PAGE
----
Virtual reality (VR) technology has evolved significantly over the past five years, with improvements on both the hardware and software side, according to GlobalData, a data and analytics company.
The company’s latest report, ‘Virtual Reality – Thematic Research’, details how VR companies are increasingly using artificial intelligence (AI) and cloud technologies to develop stronger ecosystems.
Listed below are the leading virtual reality technology trends, as identified by GlobalData.
The smartphone component ecosystem has played a critical role in the evolution of VR, but the next wave of innovation is being driven by purpose-built silicon. Nvidia and AMD lead the VR/augmented reality (AR) chip market, but Qualcomm is a formidable competitor. The company’s Snapdragon XR1 chip, launched in October 2018, is the industry’s first VR/AR-specific processor.
Intel and ARM are designing custom chips for VR devices, while programmable chips from Xilinx, Intel and memory-biased chips from Micron and Samsung are also gaining traction.
VR display technologies have improved over the years, but audio has generally been overlooked. The growing demand for untethered headsets, along with the inherent limitations of human eyes, have necessitated the synchronisation of visuals with 3D audio for a truly immersive experience. Digital signal processors (DSPs), which improve audio quality and also make devices more powerful at the edge, are becoming standard requirements in the VR market. Established players in the 3D audio business, such as Dolby Labs, Panasonic, and 3D Sound Labs, are exploring new growth opportunities.
Artificial intelligence (AI)
The growing pervasiveness of AI techniques across VR applications is enhancing the intelligence of virtual characters and delivering a rich immersive environment. Google’s machine learning tools add 6DoF controller-tracking capabilities to any standalone headset, while Facebook’s DeepFocus framework uses AI to create focus effects in VR, and LG uses AI to minimise motion sickness among VR users. Chinese tech leaders Baidu and Tencent are working on integrating AI and VR into mobile solutions and video games.
Conversational platforms have been largely ignored in the VR space. Facebook introduced Oculus Voice in 2017, but the service was basic. In April 2019, Facebook announced plans for a new voice assistant on Oculus devices but did not reveal a release date. Google has yet to integrate Google Assistant into Daydream VR and Lenovo’s Mirage Solo. The lack of credible alternatives represents an opportunity for Amazon, which has incorporated Lex into its Sumerian VR/AR managed service.
Cloud technologies promise scalability to VR vendors. As VR-generated data increases in volume, cloud services will store apps, data, and memory in virtual servers and stream them on-demand. This will drive innovation in VR and service updates in an uninterrupted cycle. Low latency, frictionless cloud-native apps will improve customer satisfaction with fresh VR updates. Amazon, Microsoft, Google, and IBM are expected to benefit from the integration of cloud and VR in the coming years, as VR companies will increasingly subscribe to their cloud services.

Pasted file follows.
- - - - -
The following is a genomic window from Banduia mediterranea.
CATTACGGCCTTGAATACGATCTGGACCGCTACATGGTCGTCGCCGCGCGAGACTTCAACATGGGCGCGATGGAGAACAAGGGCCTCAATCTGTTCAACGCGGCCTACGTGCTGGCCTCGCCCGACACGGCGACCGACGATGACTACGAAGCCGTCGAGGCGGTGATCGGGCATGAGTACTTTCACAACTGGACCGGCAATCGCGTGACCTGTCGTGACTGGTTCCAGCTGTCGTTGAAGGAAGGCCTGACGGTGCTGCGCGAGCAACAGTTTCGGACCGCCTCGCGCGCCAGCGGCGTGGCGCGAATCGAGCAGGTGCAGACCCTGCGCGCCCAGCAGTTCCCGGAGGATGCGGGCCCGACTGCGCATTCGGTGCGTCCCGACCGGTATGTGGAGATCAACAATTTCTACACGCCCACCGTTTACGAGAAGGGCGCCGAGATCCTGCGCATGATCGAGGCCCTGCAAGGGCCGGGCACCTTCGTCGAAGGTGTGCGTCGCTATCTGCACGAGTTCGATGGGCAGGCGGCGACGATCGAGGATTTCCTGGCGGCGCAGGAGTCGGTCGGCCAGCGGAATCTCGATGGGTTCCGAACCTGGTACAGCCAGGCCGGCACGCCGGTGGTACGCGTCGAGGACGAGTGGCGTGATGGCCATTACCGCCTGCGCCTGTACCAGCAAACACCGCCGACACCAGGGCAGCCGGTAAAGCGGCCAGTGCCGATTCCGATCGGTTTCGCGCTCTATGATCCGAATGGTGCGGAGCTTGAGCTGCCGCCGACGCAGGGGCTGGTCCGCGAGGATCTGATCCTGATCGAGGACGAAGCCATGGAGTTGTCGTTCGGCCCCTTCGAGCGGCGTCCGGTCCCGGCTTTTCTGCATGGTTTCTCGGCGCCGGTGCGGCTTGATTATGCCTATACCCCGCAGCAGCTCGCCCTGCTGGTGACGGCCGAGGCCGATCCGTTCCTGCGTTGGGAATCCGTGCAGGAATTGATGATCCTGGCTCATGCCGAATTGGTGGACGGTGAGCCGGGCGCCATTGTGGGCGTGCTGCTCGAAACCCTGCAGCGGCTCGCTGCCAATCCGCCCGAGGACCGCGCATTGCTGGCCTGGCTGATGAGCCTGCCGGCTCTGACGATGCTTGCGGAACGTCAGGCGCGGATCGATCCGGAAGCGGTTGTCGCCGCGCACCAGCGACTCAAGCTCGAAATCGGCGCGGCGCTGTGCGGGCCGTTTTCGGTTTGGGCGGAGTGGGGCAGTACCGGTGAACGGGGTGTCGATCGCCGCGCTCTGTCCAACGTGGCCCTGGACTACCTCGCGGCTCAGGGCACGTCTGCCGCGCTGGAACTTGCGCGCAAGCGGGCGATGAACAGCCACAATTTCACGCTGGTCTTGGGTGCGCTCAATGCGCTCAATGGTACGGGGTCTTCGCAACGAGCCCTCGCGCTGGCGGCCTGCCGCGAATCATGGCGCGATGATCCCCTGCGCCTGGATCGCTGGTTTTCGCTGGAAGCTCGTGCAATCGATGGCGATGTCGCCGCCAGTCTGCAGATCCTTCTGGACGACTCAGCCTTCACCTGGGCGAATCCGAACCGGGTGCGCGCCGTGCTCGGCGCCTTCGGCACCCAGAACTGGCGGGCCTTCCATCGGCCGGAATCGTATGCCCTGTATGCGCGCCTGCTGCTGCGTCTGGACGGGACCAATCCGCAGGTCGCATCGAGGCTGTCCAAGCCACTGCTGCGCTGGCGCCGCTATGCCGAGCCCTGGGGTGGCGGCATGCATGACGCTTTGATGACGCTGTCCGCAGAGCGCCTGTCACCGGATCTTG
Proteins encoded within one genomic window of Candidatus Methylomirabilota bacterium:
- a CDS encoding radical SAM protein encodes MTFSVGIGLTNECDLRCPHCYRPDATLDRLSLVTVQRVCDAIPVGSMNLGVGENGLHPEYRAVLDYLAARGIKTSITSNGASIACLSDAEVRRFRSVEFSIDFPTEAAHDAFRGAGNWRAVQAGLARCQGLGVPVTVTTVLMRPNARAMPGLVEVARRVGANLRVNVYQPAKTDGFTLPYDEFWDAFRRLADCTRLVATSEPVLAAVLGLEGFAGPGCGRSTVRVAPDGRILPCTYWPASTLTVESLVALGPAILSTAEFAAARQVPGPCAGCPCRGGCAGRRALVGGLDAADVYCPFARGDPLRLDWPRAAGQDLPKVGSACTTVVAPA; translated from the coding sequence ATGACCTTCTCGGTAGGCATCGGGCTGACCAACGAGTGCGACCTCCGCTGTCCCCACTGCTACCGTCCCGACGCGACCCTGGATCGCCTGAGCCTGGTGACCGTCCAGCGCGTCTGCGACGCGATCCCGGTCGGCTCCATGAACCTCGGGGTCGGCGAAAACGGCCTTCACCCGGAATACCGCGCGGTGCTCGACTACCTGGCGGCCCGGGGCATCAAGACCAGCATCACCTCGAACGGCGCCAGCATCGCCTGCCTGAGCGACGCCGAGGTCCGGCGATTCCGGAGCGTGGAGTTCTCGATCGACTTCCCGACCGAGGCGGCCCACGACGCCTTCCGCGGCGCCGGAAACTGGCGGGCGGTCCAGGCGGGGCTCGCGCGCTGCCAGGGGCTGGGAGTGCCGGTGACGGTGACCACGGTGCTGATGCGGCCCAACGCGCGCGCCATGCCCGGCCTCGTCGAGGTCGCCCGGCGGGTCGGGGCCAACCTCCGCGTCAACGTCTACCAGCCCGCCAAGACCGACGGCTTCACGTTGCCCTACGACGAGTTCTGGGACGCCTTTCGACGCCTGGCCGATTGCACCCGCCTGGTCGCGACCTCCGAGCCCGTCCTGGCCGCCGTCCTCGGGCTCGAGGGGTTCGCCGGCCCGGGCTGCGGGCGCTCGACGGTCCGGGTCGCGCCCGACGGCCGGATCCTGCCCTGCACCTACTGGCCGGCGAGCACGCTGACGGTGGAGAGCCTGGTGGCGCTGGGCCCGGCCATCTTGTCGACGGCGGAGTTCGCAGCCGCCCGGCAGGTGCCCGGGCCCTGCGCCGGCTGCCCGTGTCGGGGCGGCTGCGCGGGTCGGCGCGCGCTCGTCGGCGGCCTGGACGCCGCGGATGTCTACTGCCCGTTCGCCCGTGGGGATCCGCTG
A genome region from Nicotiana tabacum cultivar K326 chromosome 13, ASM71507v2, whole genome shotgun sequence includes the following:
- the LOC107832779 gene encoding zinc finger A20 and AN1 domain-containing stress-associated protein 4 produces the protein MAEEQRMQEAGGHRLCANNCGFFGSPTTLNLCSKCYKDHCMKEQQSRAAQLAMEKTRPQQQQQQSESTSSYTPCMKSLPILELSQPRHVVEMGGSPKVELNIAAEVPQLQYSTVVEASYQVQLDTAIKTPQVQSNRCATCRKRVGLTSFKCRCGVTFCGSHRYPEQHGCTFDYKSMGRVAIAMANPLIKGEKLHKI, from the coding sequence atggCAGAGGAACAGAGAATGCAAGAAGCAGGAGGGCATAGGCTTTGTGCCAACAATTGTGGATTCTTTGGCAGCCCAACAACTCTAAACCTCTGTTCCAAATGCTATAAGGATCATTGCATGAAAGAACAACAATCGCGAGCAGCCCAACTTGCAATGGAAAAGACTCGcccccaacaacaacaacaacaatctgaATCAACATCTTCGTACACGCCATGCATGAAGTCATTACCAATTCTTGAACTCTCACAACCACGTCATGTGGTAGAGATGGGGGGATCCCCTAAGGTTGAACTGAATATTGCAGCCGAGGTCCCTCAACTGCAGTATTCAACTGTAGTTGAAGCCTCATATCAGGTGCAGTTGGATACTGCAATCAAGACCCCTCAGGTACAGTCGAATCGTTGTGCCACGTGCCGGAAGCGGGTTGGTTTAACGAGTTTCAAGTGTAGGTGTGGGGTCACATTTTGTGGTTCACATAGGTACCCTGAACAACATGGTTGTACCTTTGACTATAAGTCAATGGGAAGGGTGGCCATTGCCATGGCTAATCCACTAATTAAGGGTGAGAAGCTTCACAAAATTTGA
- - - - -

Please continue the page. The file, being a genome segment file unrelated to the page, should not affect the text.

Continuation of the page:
5G promises low latency, high density, and improved reliability, all of which will benefit the VR industry. Non-VR gaming today requires a minimum latency of 50 milliseconds, while VR requires less than 20 milliseconds. Thus, 5G’s expected latency of just one millisecond should deliver exceptional experiences on VR devices. 5G’s potential to support one million devices within a single square kilometre, without the risk of streaming attenuation, would help the VR market to flourish.
Telecom companies (including AT&T, Ericsson, Verizon, China Mobile, SK Telecom, Orange, and Vodafone) could benefit from the association of 5G and VR, with their pace of penetration, tariffs, and partnerships with VR vendors determining their success.
While early VR headsets primarily required PC or smartphone tethering, new devices such as the Oculus Go, HTC Vive Focus, and Lenovo Mirage Solo have popularised untethered VR headsets. These devices are equipped with built-in processors, graphics processing units (GPUs), sensors, batteries, memory chips, and displays, allowing them to operate independently. The devices offer a more powerful VR experience than smartphone-based headsets, but still lag in central processing unit (CPU) and GPU power and functionality.
VR apps are proving increasingly popular. In 2019, VRChat boasted more than 10,000 daily peak concurrent users, while at the time of writing Astro Bot Rescue Mission had over 58,000 watch hours on Steam. Beat Saber became the first VR game to record sales of over a million copies, while Google Earth and BigScreen VR became popular non-game VR apps. Facebook accounts for the most premium apps on VR at the time of writing, while HTC is the only VR company with an app store subscription service. In contrast, Google has approximately 250 Daydream apps.